Do people remember last year's Emmys? So long ago, I know. I barely remember my alarm going off at 5 this morning. Anyway, last year, many of the Emmy winners were so odd and unexpected that not only did no American win an Emmys pool, but #weirdEmmys trended on Twitter. Jeff Daniels for The Newsroom, for instance, was a shock. Tony Hale for Veep was another shock. Maybe they were good surprises for you! But they were not what people Thought Would Happen. Merritt Wever, who is beloved on Nurse Jackie, also benefited from #weirdEmmys. And then somehow wasn't even nominated this year! Oh, Emmys. —KA

Best Writing in a Drama 27. The Good Wife 28. Mad Men


Look, another chance to harp on the exclusion of The Good Wife! How is it humanly possible that "Dramatics, Your Honor," the episode in which Will died, was not nominated? Help me understand. There's also the whole rest of the season to bemoan. If you see me today, I will be bemoaning it. Which takes me to Mad Men. There's an idea out there that Mad Men is not as good as it used to be. In fact — and I use the word "fact" purposefully — it is better than ever! The seven episodes that comprised the first half of Season 7 were layered wonders, that managed to call back to the show's past and to take the characters somewhere brand new. "A Day's Work," the episode in which Don and Sally come together, and "The Strategy," in which Don and Peggy make up, dancing to "My Way" — I just got teary-eyed remembering both of them. These exclusions are a shame. —KA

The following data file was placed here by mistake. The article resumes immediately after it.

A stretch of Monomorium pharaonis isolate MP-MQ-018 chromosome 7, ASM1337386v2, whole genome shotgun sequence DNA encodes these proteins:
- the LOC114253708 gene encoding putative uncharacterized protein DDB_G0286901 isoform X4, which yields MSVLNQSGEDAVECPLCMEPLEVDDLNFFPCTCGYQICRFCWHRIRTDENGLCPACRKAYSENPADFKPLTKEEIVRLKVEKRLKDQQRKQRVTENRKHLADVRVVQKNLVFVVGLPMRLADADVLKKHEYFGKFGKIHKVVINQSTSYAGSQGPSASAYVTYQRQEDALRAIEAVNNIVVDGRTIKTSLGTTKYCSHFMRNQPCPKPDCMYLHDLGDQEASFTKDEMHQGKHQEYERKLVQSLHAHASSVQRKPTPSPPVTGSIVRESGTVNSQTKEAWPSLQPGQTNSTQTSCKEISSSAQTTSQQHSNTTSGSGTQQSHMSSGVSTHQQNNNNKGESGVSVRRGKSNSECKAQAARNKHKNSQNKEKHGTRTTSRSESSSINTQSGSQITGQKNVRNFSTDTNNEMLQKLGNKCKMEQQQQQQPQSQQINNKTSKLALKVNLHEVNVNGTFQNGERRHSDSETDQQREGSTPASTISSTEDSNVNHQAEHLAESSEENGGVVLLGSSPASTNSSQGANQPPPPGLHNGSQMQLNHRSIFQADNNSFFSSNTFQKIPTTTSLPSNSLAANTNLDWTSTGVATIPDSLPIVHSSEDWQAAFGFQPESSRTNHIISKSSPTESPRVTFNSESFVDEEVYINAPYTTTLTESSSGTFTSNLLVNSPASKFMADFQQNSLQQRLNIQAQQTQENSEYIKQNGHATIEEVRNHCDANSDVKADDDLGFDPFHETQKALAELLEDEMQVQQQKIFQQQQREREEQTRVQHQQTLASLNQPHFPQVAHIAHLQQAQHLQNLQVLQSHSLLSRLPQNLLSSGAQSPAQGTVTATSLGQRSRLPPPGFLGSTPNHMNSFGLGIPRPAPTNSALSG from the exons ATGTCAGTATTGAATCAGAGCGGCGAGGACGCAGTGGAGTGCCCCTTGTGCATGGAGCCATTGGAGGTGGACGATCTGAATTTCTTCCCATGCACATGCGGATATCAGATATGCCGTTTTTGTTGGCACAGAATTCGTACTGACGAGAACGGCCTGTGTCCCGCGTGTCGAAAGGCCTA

29. John Slattery (Mad Men)

Michael Yarish / AMC

Of all the characters on Mad Men, Roger has changed in the least expected ways, going from being a spoiled Greatest Generation scion to a libertine with a moral spine that surprises even him. He’s still quippy, which is the standout characteristic that perhaps got him nominated for Mad Men’s first four seasons, but he’s also sad. He’s deeper. You’d think John Slattery would be rewarded for that. Nope! —KA

Guest Drama Actors 30. Dan Bucatinsky (Scandal) 31. Carrie Preston (The Good Wife)

John Paul Filo / CBS

Maybe there's some unwritten rule that actors who win in Guest categories shouldn't be nominated for the same roles again. Because neither Dan Bucatinsky nor Carrie Preston was nominated this year for Scandal or The Good Wife, respectively. You would think that dying (in Bucatinsky's case) or having a run-in with an anti-Semitic bear (in Preston's case) would exempt them from the rule. But no. Stupid unwritten rule! —KA